“I could not resist flying,” Schuchhardt said. “It was absolutely amazing. What stood out to me was the new perspective it gave me. When you have the little window to look out [of in a commercial plane], [it] does not put into perspective being in the front.”
Schuchhardt said that high up in the air gave her a new perception that our life on campus is so small.
“It makes you realize that this place [Earth] is bigger than we think it is,” Schuchhardt said. “Whenever I get stressed, I think about the flight and what else is really out there.”
Although an instructor is always by your side to assist you, Schuchhardt remembers that she wasn’t babied.
“Every now and then my instructor would tell me to lean off of the wheel and balance out the plane,” Schuchhardt said.
Schuchhardt noticed there were quite a few buttons near the wheel, but thanks to the Garmin 1000, she didn’t need to touch any of them.
While they are helpful, the instructors also have a sense of humor. Halfway through the flight, the instructor said a prank they pull on students is to stall the plane in the sky to make it seem as if it was broken.
“They do that as a joke to people just to freak them out,” Schuchhardt said.
Thankfully, they gave her a forewarning during this lesson.
As the tour went on, the instructor allowed Schuchhardt to experiment with angles in the plane.
“We did some 60 degree turns,” Schuchhardt said. “[There was] lots of gravitational force that you feel from pulling up and down. It was like being on a crazy roller coaster, but more intense than that.”
But would she do it again?
“I would do it in a heartbeat. I have been entertaining these thoughts of getting the sports flying license,” Schuchhardt said. “You have to put in so many hours. The only thing holding me back is the cost. In the future, if I have the means to do so, I will get one. It is addicting, even from the first flight.”
Sophomore Ashley Jacobs was another student who was given the opportunity to fly a plane.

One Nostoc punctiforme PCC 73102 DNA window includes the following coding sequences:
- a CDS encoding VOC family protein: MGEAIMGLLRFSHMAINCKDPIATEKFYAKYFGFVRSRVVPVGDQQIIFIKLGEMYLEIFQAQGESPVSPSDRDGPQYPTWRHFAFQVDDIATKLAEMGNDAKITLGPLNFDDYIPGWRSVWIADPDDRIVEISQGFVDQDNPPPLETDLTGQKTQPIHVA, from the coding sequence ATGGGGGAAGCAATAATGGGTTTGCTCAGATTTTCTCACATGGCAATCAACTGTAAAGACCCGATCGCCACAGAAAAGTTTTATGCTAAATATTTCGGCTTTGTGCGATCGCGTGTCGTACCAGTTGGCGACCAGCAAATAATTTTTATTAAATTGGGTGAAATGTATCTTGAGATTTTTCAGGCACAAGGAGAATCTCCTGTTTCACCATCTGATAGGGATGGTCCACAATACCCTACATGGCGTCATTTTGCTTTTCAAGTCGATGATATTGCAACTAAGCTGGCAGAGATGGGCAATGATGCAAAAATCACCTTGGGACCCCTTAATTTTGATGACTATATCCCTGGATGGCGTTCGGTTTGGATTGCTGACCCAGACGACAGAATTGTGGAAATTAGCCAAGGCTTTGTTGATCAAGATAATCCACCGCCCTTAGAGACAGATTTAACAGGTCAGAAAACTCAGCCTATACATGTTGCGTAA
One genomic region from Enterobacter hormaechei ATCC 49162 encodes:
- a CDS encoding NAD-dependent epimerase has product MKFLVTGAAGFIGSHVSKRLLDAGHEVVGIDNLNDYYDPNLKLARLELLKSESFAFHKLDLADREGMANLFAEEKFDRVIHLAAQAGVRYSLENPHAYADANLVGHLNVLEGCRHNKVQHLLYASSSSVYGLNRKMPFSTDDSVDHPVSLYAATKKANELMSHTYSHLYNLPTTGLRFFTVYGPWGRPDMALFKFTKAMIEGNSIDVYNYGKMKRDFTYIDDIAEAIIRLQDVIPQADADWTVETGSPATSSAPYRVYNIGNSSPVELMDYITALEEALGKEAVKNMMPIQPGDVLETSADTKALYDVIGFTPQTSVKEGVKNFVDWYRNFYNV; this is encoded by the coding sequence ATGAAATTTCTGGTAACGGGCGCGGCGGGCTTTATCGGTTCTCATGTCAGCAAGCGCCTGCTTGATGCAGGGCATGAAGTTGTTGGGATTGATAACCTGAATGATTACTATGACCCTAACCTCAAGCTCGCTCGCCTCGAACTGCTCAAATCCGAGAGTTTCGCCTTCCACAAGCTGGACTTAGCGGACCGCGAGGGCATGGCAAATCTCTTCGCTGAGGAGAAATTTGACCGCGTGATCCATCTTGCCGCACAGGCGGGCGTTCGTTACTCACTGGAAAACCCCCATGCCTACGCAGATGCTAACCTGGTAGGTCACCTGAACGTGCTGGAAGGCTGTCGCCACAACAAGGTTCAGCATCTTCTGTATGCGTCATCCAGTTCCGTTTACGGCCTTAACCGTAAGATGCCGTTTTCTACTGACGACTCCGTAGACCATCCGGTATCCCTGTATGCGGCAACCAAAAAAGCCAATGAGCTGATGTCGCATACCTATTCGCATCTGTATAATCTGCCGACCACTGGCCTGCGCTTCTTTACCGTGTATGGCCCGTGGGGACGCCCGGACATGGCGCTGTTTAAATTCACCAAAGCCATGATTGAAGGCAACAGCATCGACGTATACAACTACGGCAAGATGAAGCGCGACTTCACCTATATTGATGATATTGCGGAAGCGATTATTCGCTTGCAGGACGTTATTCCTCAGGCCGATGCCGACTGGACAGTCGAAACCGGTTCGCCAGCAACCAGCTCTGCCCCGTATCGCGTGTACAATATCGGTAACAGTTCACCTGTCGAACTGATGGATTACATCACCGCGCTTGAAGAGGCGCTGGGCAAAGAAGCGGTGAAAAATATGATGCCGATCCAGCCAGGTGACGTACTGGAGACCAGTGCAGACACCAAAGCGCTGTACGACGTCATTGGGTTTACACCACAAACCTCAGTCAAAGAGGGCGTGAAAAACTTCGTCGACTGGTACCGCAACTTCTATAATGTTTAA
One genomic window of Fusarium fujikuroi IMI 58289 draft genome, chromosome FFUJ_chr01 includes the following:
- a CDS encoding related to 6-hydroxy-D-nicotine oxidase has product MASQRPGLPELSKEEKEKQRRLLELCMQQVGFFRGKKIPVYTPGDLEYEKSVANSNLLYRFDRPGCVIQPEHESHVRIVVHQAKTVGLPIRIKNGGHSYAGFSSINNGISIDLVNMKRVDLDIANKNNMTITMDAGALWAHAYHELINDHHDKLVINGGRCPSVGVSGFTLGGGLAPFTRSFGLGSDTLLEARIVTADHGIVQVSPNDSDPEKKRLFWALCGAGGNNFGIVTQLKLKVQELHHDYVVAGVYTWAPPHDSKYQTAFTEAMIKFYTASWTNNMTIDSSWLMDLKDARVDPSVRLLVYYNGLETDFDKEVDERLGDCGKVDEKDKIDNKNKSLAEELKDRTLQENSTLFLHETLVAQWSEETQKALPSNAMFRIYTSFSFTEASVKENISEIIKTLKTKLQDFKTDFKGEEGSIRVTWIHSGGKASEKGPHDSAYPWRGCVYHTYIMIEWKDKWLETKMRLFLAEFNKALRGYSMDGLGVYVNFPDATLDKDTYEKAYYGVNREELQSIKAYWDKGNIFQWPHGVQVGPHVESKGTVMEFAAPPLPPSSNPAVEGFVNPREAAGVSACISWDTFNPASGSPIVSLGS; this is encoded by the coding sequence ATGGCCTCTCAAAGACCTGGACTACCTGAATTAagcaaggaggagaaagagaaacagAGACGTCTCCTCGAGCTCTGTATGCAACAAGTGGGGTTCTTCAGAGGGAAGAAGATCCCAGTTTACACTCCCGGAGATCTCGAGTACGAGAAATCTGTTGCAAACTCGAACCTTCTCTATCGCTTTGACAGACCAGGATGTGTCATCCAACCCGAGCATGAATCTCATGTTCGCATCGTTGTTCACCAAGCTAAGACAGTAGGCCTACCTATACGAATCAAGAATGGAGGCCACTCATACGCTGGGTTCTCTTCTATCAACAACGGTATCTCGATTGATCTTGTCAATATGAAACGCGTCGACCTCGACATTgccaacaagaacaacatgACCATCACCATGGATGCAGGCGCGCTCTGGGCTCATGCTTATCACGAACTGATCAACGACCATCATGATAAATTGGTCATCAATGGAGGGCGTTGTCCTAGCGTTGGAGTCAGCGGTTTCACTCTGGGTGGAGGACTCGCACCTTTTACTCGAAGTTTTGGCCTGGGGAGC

“Mentally I thought I was prepared from reading a few books that entailed each author’s experience with flying,” said Jacobs in an email interview, “but when I walked with my flight instructor, my heart began to race.”
After taking off into the air, the plane finally leveled out, and Jacobs was flying free. She had a whole new perspective on Fargo and Moorhead; she describes it as being frozen in time.
“While flying over Concordia, I remember looking down on Erickson and thinking, ‘Hmm. I wonder what my roommate is doing?’ It was weird looking at Concordia from above,” Jacobs said. “I realized that although school overwhelms us, it’s only one step on the path to pursuing our bigger goal in life. In perspective to the sky, Concordia was only a couple minutes of the journey.”
Looking back on her experience, Jacobs wasn’t scared, maybe a little nervous, but she felt secure in the plane.
“Maybe it was the adrenaline or the comfort of the instructor, but I believe it was the opportunity to conquer a whole new world at a level I had never experienced,” Jacobs said. “I liked the risk.”
After Jacobs‘ landing, Olsen opened the door and asked her how the flight was, but Jacobs was speechless.
“Now looking back, my chosen word would have been ‘free,’” she said.
If she had the opportunity in the future, Jacobs said she would do it again, and possibly pursue her pilot’s license in the near future.
As I prepare for landing, I lower the plane to 1,700 feet and circle the runway. Alex says to keep an eye on the four lights to the left of the runway that tell us if we are too high to land. I continue to lower the plane as the lights turn red. Closer and closer, the ground around me passes faster and faster until we land.
Hello! I am currently a junior majoring in Communications, with a minor in English-Journalism. Born and raised in Moorhead, MN. I am currently a News and Pulse Writer for the Concordian.